Snapshots from a North American road trip, end of the summer of 2010:

Conventioneers in a Seattle hotel elevator. Large women, large hair, lots of perfume. Beauty products? Excited talk about plenary sessions and breakouts. Later, the hollow clack of three-ring binders in the hotel lounge, brightly colored cocktails with fruit swizzles.

The morning newspaper nearby contemplates continuing joblessness. A lull, then someone quotes the philosopher of the times, Tony Robbins, recently legitimized from infomercial to network star. There is a brief moment of optimism amid the quiet despair.

Amtrak train from Seattle to Vancouver. Young couple boards and immediately plugs in, tunes out. Laptop, smart phone. They do not make eye contact with anyone. Like many of their generation, they do not engage with anyone older than themselves in case a stranger might have something interesting to say. For four hours, they consume, and are consumed by, their technology. If they look out the window once, I do not catch it. They miss the snow-capped mountains in the distance, miss the sea lions sunning on rocks, miss the fishing trawlers coming back with the day's catch. They don't hear the rhythmic chuck, chuck, chuck of the train rocking the tracks, or the conductor making small talk. They do not hear the young girl a few rows behind them who, when it was announced we were leaving the United States and entering Canada, asks loudly: "Mommy, why are we leaving Earth?"

They make me feel sad. I doubt they will grow old together.

Canada is pleasantly different, yet comfortably the same. There is worry over whether the housing bubble in Vancouver will pop. A debate over registration of "long guns," and fevered talk about taxes. Canadians of all political stripes appear just as adept at obfuscation as American politicians. They have just agreed on a new compromised, combined federal and local sales tax and they have named it, comically, the HST, or "Harmonized Sales Tax," proving that euphemistic excess has no geographic boundaries. It is so harmonized, more than 80 percent of British Columbians opposed it. So, they laugh, then head across the border to the United States to buy school clothes.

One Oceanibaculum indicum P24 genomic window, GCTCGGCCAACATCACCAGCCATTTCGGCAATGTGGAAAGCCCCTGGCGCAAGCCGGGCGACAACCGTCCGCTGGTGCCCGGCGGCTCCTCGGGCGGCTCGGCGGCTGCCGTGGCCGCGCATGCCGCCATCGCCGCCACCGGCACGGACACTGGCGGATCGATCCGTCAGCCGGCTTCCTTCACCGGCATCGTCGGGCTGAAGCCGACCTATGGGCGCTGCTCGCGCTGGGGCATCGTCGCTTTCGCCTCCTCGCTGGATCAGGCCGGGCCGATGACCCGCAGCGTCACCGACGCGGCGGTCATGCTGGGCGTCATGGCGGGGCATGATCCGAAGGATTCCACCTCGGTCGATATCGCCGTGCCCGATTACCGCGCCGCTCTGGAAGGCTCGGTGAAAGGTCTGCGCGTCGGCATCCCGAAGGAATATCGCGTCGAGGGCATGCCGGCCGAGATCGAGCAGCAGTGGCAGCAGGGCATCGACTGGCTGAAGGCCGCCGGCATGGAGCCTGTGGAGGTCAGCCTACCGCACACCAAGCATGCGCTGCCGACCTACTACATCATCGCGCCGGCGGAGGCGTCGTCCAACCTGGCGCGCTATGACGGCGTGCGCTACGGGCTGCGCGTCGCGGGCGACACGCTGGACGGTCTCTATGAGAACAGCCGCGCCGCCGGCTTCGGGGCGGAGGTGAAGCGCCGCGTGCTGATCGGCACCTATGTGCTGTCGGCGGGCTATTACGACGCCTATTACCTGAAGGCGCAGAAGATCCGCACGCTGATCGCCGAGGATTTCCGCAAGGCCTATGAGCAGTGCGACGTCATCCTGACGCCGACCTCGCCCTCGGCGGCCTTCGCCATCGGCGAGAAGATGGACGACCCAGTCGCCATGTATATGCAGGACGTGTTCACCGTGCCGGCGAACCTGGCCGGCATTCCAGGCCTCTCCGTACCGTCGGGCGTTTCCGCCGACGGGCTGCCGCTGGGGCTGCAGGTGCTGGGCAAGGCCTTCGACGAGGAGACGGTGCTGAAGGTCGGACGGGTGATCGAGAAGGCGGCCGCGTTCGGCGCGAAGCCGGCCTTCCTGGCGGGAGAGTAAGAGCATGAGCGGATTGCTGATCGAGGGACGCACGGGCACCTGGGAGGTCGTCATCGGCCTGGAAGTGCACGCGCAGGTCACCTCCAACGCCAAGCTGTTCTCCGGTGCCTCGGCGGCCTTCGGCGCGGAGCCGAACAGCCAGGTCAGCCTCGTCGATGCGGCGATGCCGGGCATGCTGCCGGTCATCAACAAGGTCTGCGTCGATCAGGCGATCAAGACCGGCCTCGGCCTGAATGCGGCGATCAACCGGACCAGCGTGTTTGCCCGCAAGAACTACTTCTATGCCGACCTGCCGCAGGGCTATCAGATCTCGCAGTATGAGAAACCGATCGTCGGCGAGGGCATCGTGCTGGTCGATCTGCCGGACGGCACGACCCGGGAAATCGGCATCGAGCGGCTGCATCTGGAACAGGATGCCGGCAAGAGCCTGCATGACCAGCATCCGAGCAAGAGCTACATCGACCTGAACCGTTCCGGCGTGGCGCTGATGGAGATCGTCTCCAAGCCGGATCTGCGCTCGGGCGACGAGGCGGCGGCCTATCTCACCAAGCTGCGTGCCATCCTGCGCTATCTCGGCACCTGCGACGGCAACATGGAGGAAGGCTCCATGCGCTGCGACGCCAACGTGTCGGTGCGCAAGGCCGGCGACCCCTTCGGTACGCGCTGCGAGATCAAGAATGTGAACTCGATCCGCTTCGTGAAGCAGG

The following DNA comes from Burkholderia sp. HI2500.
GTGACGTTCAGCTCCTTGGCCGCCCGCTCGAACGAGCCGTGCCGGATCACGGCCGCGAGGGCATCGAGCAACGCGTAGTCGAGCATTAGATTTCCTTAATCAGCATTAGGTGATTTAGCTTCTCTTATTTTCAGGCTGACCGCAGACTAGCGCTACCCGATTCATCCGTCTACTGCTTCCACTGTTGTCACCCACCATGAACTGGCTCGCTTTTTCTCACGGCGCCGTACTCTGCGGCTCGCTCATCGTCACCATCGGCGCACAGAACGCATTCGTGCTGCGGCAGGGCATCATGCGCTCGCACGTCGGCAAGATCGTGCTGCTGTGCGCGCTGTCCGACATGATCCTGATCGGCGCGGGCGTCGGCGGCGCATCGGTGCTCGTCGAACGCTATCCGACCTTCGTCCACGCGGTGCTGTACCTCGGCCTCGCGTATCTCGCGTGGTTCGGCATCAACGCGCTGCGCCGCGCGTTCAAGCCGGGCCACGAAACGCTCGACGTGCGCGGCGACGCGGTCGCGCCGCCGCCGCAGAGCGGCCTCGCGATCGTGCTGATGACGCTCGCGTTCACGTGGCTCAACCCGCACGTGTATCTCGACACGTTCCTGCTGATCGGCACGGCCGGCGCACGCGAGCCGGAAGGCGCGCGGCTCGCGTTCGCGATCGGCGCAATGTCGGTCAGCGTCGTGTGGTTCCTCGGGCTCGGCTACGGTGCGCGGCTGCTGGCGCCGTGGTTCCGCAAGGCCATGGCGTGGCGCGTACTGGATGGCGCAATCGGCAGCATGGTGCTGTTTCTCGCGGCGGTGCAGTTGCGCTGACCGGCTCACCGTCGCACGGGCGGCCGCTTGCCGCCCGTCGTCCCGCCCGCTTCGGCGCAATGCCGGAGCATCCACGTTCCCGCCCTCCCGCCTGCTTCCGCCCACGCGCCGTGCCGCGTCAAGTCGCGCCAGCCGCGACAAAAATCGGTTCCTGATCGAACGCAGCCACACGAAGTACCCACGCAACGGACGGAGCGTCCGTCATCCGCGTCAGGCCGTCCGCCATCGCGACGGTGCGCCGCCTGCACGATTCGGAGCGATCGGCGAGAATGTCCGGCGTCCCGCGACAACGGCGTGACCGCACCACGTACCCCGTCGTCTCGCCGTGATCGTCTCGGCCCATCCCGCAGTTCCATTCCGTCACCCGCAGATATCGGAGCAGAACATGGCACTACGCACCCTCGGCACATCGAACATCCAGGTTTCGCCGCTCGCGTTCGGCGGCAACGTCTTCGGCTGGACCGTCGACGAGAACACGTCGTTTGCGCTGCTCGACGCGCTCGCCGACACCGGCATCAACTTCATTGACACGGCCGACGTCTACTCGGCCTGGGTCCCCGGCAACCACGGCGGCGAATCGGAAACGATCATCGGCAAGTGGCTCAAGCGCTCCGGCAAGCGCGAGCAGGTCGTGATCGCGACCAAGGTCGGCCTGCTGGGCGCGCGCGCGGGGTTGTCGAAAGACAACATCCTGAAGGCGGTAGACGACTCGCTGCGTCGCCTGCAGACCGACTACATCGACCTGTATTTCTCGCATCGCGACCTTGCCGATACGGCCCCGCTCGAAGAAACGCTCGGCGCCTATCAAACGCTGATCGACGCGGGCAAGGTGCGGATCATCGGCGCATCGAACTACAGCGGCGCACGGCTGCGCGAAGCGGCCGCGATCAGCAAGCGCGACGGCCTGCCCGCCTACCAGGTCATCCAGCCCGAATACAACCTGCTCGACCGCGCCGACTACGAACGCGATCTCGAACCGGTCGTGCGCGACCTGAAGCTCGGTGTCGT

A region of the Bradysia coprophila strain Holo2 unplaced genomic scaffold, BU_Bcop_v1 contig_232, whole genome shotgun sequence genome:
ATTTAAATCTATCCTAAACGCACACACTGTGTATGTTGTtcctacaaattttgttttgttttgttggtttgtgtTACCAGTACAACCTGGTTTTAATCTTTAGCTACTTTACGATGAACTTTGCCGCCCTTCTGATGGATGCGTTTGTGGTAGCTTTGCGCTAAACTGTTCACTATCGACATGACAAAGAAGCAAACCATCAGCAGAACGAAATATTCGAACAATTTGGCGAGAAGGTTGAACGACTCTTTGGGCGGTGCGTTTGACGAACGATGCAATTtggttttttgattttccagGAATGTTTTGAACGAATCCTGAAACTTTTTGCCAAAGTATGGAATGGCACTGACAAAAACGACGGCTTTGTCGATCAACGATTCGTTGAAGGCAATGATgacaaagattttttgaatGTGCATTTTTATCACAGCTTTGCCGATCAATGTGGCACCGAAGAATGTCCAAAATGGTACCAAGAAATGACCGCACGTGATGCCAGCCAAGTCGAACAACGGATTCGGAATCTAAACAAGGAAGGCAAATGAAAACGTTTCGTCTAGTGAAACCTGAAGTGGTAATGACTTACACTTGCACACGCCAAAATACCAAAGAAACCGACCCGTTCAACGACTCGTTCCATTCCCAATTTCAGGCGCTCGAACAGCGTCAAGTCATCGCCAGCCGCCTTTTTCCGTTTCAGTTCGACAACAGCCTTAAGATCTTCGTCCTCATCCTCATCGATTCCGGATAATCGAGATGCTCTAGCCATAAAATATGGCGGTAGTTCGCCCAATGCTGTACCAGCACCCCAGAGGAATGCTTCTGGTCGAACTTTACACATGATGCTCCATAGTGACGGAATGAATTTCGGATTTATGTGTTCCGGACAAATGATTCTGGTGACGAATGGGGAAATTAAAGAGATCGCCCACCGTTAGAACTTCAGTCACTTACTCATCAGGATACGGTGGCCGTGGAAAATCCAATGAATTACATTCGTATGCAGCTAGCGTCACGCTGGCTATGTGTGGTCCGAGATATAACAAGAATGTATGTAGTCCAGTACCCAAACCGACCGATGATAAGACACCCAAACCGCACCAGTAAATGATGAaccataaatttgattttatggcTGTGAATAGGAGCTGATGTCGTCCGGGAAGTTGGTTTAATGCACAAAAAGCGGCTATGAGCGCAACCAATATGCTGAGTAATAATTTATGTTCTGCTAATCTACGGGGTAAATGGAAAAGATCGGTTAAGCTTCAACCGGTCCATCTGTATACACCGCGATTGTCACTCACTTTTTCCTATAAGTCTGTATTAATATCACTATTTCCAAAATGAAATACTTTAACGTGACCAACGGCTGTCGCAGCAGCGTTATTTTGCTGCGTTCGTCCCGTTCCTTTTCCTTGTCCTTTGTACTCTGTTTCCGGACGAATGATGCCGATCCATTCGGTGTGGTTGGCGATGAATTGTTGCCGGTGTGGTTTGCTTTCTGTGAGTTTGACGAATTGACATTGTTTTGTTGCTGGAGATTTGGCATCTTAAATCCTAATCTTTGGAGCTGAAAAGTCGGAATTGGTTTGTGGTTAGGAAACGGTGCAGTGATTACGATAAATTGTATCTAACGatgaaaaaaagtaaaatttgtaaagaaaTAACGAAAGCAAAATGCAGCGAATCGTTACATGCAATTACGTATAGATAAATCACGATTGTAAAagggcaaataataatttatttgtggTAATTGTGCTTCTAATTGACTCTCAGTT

In need of preemptive medicine, we consult the truth-keeper of Vancouver, the coffee barrista. She suggests the corner clinic, and we are forced to face the evil, much-castigated Canadian health system. We are third in line, and see the doctor within 15 minutes. A doctor does a quick history, makes an assessment. A call back to a U.S. doctor elicits a suggestion to avoid rich seafood. Canadian doctor looks insulted. You cannot come to Vancouver and NOT eat seafood, he says. There is a record run of sockeye salmon. You must try it.

For $110 we get good medical and culinary advice.

Later, on the evening news, a man tells how he made an appointment for an MRI and couldn't get in for almost a year. Instead, he paid $800 himself, got the MRI and discovered a brain injury that might have killed him. Two days, two realities.

Canadians are hard workers, but a television host joked that British Columbians are different, known to knock off on Fridays to go fishing or kayaking. I notice one of the top-selling books at a Vancouver bookstore is called "The Four-Hour Workweek."

Canadians we met were honest and forthright, but even their revered Mounties have scandals that make our Metro Gang Strike Force look like the Mormon Tabernacle Choir. Even Dudley Do-Right does wrong sometimes.

Sunrise rides my bumper toward Desolation Sound, past Cougar Smith Road and across Blubber Bay. On a charter boat on the sound, our captain pulls up a trap crawling with spot prawns and rips their heads off for our dining pleasure. Few Americans visited last year. This year was better, but not much. No money. Not in the United States, not in Canada. So, like everyone we met, he was willing to bargain, and he was getting by.

In October he will dock the boat, pack his guitar and go to Mexico for four months. A wise man once told him that if you do what you love, you will never work a day in your life. He is my Tony Robbins.

At a wilderness resort, where seals play beneath our deck, the owner warns that hikers here may encounter bears and cougars. He says in a strong German accent that if a cougar approaches, "You must attack zem and zurprise zem. But if zey vant to get you, zey vill."

I'm not sure if it's a good strategy on cougars, but I think it's a good strategy for life: Attack it vigorously and forcefully, surprise it before it surprises you, but if it wants to get you, it will.

Another day on the road, another lesson. And a reminder that it's good to leave Earth every once in a while.

jtevlin@startribune.com • 612-673-1702